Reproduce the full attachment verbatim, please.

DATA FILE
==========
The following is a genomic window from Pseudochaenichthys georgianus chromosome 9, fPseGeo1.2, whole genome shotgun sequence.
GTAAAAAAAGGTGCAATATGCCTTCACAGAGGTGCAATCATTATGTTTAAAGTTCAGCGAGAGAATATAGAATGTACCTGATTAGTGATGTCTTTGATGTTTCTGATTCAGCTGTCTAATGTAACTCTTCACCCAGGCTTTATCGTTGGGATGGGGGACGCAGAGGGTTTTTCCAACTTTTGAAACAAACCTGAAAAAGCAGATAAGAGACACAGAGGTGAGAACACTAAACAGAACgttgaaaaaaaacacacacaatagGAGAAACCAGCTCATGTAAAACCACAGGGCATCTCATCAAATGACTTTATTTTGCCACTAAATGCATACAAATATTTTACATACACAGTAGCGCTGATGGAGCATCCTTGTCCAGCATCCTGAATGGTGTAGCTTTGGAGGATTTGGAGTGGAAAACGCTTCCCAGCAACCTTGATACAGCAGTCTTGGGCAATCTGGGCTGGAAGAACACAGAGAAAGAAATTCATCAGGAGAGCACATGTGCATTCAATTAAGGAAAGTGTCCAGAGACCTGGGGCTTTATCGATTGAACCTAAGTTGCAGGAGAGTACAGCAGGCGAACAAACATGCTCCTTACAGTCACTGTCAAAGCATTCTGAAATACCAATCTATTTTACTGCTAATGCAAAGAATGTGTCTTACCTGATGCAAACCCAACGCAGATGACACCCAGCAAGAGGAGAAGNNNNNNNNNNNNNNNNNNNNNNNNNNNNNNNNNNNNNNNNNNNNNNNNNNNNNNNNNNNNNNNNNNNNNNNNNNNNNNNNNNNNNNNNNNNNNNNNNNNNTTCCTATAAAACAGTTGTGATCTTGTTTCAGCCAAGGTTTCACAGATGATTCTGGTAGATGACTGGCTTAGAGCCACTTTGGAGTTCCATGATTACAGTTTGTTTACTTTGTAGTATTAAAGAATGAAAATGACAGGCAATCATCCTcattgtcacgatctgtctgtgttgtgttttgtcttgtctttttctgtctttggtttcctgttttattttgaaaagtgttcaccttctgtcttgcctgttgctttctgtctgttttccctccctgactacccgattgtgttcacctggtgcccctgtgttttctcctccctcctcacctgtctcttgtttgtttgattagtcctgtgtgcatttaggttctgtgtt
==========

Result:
The following is a genomic window from Pseudochaenichthys georgianus chromosome 9, fPseGeo1.2, whole genome shotgun sequence.
GTAAAAAAAGGTGCAATATGCCTTCACAGAGGTGCAATCATTATGTTTAAAGTTCAGCGAGAGAATATAGAATGTACCTGATTAGTGATGTCTTTGATGTTTCTGATTCAGCTGTCTAATGTAACTCTTCACCCAGGCTTTATCGTTGGGATGGGGGACGCAGAGGGTTTTTCCAACTTTTGAAACAAACCTGAAAAAGCAGATAAGAGACACAGAGGTGAGAACACTAAACAGAACgttgaaaaaaaacacacacaatagGAGAAACCAGCTCATGTAAAACCACAGGGCATCTCATCAAATGACTTTATTTTGCCACTAAATGCATACAAATATTTTACATACACAGTAGCGCTGATGGAGCATCCTTGTCCAGCATCCTGAATGGTGTAGCTTTGGAGGATTTGGAGTGGAAAACGCTTCCCAGCAACCTTGATACAGCAGTCTTGGGCAATCTGGGCTGGAAGAACACAGAGAAAGAAATTCATCAGGAGAGCACATGTGCATTCAATTAAGGAAAGTGTCCAGAGACCTGGGGCTTTATCGATTGAACCTAAGTTGCAGGAGAGTACAGCAGGCGAACAAACATGCTCCTTACAGTCACTGTCAAAGCATTCTGAAATACCAATCTATTTTACTGCTAATGCAAAGAATGTGTCTTACCTGATGCAAACCCAACGCAGATGACACCCAGCAAGAGGAGAAGNNNNNNNNNNNNNNNNNNNNNNNNNNNNNNNNNNNNNNNNNNNNNNNNNNNNNNNNNNNNNNNNNNNNNNNNNNNNNNNNNNNNNNNNNNNNNNNNNNNNTTCCTATAAAACAGTTGTGATCTTGTTTCAGCCAAGGTTTCACAGATGATTCTGGTAGATGACTGGCTTAGAGCCACTTTGGAGTTCCATGATTACAGTTTGTTTACTTTGTAGTATTAAAGAATGAAAATGACAGGCAATCATCCTcattgtcacgatctgtctgtgttgtgttttgtcttgtctttttctgtctttggtttcctgttttattttgaaaagtgttcaccttctgtcttgcctgttgctttctgtctgttttccctccctgactacccgattgtgttcacctggtgcccctgtgttttctcctccctcctcacctgtctcttgtttgtttgattagtcctgtgtgcatttaggttctgtgtt